Backed by over 70 years of expertise in their field, Jeffrey Bewley, George Day, & Joseph Taraba bring a unique mix of skill sets to compost barn designing and management consulting.
Dr. Jeffrey Bewley PhD, Dairy Scientist, email@example.com
Jeffrey Bewley is from Rineyville, Kentucky where he grew up working on his grandfather’s (Hilary Skees) dairy farm. He received a B.S. in Animal Sciences from the University of Kentucky in 1998. In 2000, he completed his M.S. in Dairy Science at the University of Wisconsin-Madison under the direction of Dr. Roger Palmer. Working with Dr. Palmer, Jeffrey Bewley researched freestall barn modernization. His PhD work under Dr. Mike Schutz at Purdue University focused on the application and economics of Precision Dairy Farming technologies. For 9.5 years, Jeffrey was extension dairy specialist at the University of Kentucky. During this time, Dr. Bewley worked with Dr. Taraba, Dr. Day, students, and farmers to establish new recommendations for compost bedded pack barn management and construction. He has been invited to speak and consult on this topic across the globe. Jeffrey is currently a Dairy Housing and Analytics Specialist at Alltech and a partner in CowFocused Housing, a consulting business for dairy facilities.
George Day, PhD, Agricultural Engineer firstname.lastname@example.org
Joseph Taraba, PhD, Agricultural Engineer email@example.com
Taraba grew up in Columbus, Ohio and attended The Ohio State University where he obtained his BChE, MS, and PhD in Chemical Engineering with biological kinetics focus. He recently retired from the Biosystems and Agricultural Engineering Department at the University of Kentucky which he joined in 1976 where he has been an Extension Specialist and Professor.
His focus areas have been animal waste management, primarily for dairy cow production facilities; air quality from animal production facilities, treatment techniques for domestic drinking water quality; groundwater quality and non-point source pollution from agricultural land-use areas; and, for the last 9 years, on the management, ventilation and concept design of the compost bedded loose housing dairy barn facilities. He has provided advice to dairymen globally and presented workshops and seminars on the compost bedded dairy barn, in the US, Europe and South America.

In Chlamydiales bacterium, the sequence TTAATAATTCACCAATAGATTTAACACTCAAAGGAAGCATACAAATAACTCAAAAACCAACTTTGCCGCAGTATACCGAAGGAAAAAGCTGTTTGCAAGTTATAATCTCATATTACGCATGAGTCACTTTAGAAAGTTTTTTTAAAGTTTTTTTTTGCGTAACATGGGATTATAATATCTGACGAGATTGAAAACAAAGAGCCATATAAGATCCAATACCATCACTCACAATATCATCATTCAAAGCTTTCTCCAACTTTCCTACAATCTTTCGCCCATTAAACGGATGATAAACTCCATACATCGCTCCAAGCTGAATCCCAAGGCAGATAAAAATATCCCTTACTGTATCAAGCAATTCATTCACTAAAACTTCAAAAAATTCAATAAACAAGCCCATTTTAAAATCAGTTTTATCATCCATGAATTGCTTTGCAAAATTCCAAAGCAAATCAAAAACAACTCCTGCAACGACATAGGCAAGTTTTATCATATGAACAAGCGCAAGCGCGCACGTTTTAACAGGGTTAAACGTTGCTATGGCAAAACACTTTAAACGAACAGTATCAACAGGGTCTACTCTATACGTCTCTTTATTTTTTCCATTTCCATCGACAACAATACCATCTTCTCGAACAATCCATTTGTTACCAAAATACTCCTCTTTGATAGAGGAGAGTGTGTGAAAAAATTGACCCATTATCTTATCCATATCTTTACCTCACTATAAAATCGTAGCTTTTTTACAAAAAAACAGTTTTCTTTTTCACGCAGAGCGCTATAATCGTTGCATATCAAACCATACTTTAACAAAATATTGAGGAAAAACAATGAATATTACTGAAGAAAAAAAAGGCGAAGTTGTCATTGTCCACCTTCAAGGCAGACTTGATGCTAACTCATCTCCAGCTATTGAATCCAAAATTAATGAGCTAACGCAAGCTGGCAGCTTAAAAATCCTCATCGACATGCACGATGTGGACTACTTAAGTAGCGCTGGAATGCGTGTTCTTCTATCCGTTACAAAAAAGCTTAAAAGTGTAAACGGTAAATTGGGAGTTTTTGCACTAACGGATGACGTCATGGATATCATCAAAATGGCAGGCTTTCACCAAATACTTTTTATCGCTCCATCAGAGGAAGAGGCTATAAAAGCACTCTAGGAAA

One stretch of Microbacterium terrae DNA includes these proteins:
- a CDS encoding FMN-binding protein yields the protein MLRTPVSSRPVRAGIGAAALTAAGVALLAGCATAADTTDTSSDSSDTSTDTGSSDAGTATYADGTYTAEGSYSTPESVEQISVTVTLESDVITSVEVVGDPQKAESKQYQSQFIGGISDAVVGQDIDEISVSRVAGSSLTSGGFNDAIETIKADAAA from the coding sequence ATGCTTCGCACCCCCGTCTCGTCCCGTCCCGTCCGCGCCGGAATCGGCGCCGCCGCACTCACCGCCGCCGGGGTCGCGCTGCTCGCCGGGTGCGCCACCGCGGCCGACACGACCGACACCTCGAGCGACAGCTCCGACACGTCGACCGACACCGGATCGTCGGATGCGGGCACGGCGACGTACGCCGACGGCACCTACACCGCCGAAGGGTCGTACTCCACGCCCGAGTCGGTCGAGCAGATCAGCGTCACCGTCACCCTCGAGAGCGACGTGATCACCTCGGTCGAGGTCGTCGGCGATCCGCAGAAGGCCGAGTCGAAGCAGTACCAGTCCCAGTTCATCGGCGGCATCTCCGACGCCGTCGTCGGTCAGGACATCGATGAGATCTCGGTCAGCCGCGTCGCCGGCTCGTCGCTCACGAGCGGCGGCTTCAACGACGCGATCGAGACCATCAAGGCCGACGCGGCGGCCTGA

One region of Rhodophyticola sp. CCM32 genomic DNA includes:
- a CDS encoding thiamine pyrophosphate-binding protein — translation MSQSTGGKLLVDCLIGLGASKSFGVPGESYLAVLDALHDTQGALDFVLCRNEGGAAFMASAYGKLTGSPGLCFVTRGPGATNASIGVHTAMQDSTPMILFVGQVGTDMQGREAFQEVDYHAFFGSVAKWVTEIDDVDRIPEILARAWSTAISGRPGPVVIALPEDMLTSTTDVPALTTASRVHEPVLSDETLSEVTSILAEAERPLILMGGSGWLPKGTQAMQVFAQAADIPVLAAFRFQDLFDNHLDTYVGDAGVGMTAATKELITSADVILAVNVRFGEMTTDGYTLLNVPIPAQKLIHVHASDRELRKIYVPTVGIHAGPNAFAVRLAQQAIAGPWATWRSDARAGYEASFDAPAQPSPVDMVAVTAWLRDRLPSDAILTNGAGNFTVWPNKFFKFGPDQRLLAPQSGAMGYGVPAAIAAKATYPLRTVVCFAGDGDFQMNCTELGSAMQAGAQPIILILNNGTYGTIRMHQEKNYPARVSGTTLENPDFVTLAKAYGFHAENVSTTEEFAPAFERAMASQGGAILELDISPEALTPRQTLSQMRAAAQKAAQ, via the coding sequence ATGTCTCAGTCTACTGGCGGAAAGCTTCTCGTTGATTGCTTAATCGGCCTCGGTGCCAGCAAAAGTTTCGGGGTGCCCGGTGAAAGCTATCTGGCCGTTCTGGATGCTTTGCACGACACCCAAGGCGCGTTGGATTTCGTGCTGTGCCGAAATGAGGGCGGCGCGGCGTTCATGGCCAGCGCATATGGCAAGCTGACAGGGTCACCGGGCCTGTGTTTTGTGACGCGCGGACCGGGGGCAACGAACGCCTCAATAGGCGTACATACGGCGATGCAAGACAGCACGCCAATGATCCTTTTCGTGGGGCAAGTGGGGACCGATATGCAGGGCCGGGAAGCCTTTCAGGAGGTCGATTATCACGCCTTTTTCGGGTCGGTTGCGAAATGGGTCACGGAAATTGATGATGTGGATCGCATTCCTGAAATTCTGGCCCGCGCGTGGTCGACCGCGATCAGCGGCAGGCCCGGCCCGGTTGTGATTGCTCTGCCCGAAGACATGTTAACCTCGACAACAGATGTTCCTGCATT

Your cow's comfort is one of the single most important aspects of your dairy. Which housing option is right for you? Below we have separated publications by housing type. If you already know what will work for you then reach out and let us help you get started.
Compost Bedded Pack Barn
The compost bedded pack barn is a housing system consisting of a large, open resting area, usually bedded with sawdust or dry, fine wood shavings and manure composted into place and mechanically stirred on a regular basis.
- Compost Bedded Pack Barn Design
- Ten Essential Rules for Building a Compost Bedded Pack Barn
- Kentucky Compost-Bedded Pack Barn Project
- Compost Barns Take a Cue From the Weather
- Understanding Bedding Materials for Compost Bedded Pack Barns
- Winter Management of Dairy Compost Bedded Pack Barns
- Lessons learned on ventilation in compost bedded pack barns
- Compost Bedded Pack Barns Can Work
- Guidelines for Managing Compost-Bedded Pack Barns
- A Global Prospective on Compost-Bedded Pack Barns
- A Look Into Compost-Bedded Pack Barns
- Taking Another Look At Compost-Bedded Pack Barns
- Compost Bedding Enhances Cow Comfort
- Comparison of Bacterial Populations in Bedding Material, on Teat Ends, and in Milk of Cows Housed in Compost-Bedded Pack Barns
- Cow Comfort Drives University Research
- Sand bedded freestall and compost bedded pack effects on cow hygiene, locomotion, and mastitis indicators
- Understanding compost bedded pack barns: Interactions among environmental factors, bedding characteristics, and udder health
- The relationship between compost bedded pack performance, management, and bacterial counts
- Compost bedded pack dairy barn management, performance, and producer satisfaction
A fully covered facility usually built with steel roofing. Usually have a concrete floor area and a softer surface area that provides individual spaces (freestall) where cows lie down.
- Cow comfort matters, in tie-stalls too
A tie-stall barn gives each cow her own stall with bedding and free access to food and water in front of her in a manger. She is milked in her stall, alongside her herd mates. Afterwards she can be let out to pasture.
Compost Bedded Pack Barn
- Compost Bedded Pack Barn Situation
- Compost Bedded Pack Barns as a Lactating Cow Housing System
- What We Know About Managing Compost Bedded-Pack Barn/Waste System
- Composting and Design Considerations
- Manure Management Challenges of Liquid Systems and An Overview the Compost Bedded-Pack System
- Cow-Focused Management, Performance, and Milk Quality Consideration
- Managing for Mastitis in Dairy Housing Systems